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Tips on Sheltering in Place

Tips on Sheltering in Place

The willingness of opportunistic criminals to hijack peaceful protests and violate the First Amendment rights of those attending has been on frightening display. Looting, arson, riots and assaults dominate the news instead of thoughtful speech, and the needless violence has spilled onto too many innocent citizens.

Calls for social change do not hold an exclusive on potentially dangerous civil unrest, either. Hurricanes and other natural disasters are more common catalysts. Perpetrators know the chances of detection are minimized when law enforcement coverage is dangerously thin, and angry mobs maximize anonymity.

Shooting Illustrated brings you lifesaving tips for the armed law-abiding citizen from experts in the field, but civil unrest’s sheer volume makes it a different opponent. Each situation is unique, but if the unthinkable visits your neighborhood here are a few things you can do to reduce exposure. 

Avoidance

Quality self-defense courses deliver this message multiple times. Avoid confrontation at all costs.

Stay put until you’re absolutely certain it is safe to venture outside. Do not wander into the parking lot or front yard, even if you think something is amiss. You may live in a state where you can lawfully protect your property, but you’ll be outnumbered and outflanked by rioters or looters. Plus, in the confusion law enforcement could mistake you for an armed criminal. Possessions can be replaced, you cannot.

Don’t put yourself in dangerous situations or locations, even if you’re just driving through. Avoid protests, including peaceful ones. Law enforcement will be blocking interchanges, increasing delays and driver frustration. Add 30 minutes to your commute by taking another route rather than risk exposure to their anger and complicating the scene for authorities.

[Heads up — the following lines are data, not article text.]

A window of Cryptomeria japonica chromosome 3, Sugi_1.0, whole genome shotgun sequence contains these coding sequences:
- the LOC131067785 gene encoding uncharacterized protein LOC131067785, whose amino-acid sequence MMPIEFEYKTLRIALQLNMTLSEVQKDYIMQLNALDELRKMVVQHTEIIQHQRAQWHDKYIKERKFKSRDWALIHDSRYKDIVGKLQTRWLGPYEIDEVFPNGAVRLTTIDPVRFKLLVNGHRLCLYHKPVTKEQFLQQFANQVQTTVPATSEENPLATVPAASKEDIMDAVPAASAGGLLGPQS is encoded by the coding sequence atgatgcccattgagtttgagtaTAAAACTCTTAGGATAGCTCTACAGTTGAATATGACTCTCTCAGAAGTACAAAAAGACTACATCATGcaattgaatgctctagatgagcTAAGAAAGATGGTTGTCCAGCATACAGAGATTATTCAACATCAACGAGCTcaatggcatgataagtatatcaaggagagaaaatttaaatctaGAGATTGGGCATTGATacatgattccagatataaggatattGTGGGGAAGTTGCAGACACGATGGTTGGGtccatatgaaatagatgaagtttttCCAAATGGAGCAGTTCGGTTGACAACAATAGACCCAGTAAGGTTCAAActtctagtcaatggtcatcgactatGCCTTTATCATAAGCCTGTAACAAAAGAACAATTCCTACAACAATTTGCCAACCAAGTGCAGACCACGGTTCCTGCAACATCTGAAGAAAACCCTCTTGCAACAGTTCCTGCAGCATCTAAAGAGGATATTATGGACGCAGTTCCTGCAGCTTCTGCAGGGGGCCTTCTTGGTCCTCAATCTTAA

That, of course, requires staying up to date with the latest news. It’s unpleasant, but the details it provides are a powerful self-defense weapon.

EscapeRouteBlocked
Having multiple escape-route options is always a good idea, as you never know what might happen.


In the House

Maintain your home-field advantage by keeping yourself and family at your residence until things are completely safe. You know the turf and, in theory, have a safe room where everyone can survive until the cavalry arrives. Double check those supplies and batteries in the flashlights.

When civil unrest is nearby or a natural disaster is imminent, make sure you charge up your cell phones. Keep your home-defense firearm within arm’s reach at all times, loaded. Home invasions are lightning fast. Lock all doors and windows.

Coordinate with neighbors beforehand by exchanging phone numbers and, if you’re comfortable doing so, bugout emergency plans. If urban unrest spills onto your yard, he or she can confirm if someone is lurking under your bedroom window—a blind spot when you’re inside the house—or if the cat just wants back in. Return the favor when asked.

Fill your vehicle’s gas tank beforehand and back it into the driveway or garage if you have one. Hurried evacuations should not begin in reverse gear or with a stop at the neighborhood filling station.

Do not, however, pre-load vehicles with your bug-out bags. Criminals may invade the garage or break into the cars without touching the house. Don’t risk losing your critical survival gear. You should always, but particularly during unsettling times, also have a bug-home bag to help reach the house and your family safely.

If you have time, store tools, loose bricks, garden gnomes, lawn chairs and other objects in the yard securely. Don’t leave impromptu projectiles laying around.

Round Up

If a teen or young adult in the family is out when violent unrest breaks out, call and provide details of the safest route home. Prearrange a rendezvous point if bugging out is imminent. Remind them not to shut off the motor while waiting.

In many emergency situations cell phone networks get overloaded and voice calls drop or will not connect. Text messages, however, require less bandwidth and often wiggle their way through the bottleneck. They also stage, retrying automatically until a certain number of attempts fail. It’s a great way to punch information through while keeping hands free.

When travel is unavoidable—collecting the younger children, for example—go with an armed partner, if legal. An extra pair of eyes and ears is invaluable and, if the unthinkable happens, they’ve got your six.

Escape

The final option, and one we all hope to avoid, is to bug out to a location away from the crime. Once again, plan your route around potential bottlenecks and monitor news reports to ensure the destination is safe. Just because it was when you left the driveway doesn’t mean it will be an hour from now.

Most of the recent violence has occurred in major metropolitan areas, but criminals can hijack any cause for their goals anywhere—including suburban and rural America.

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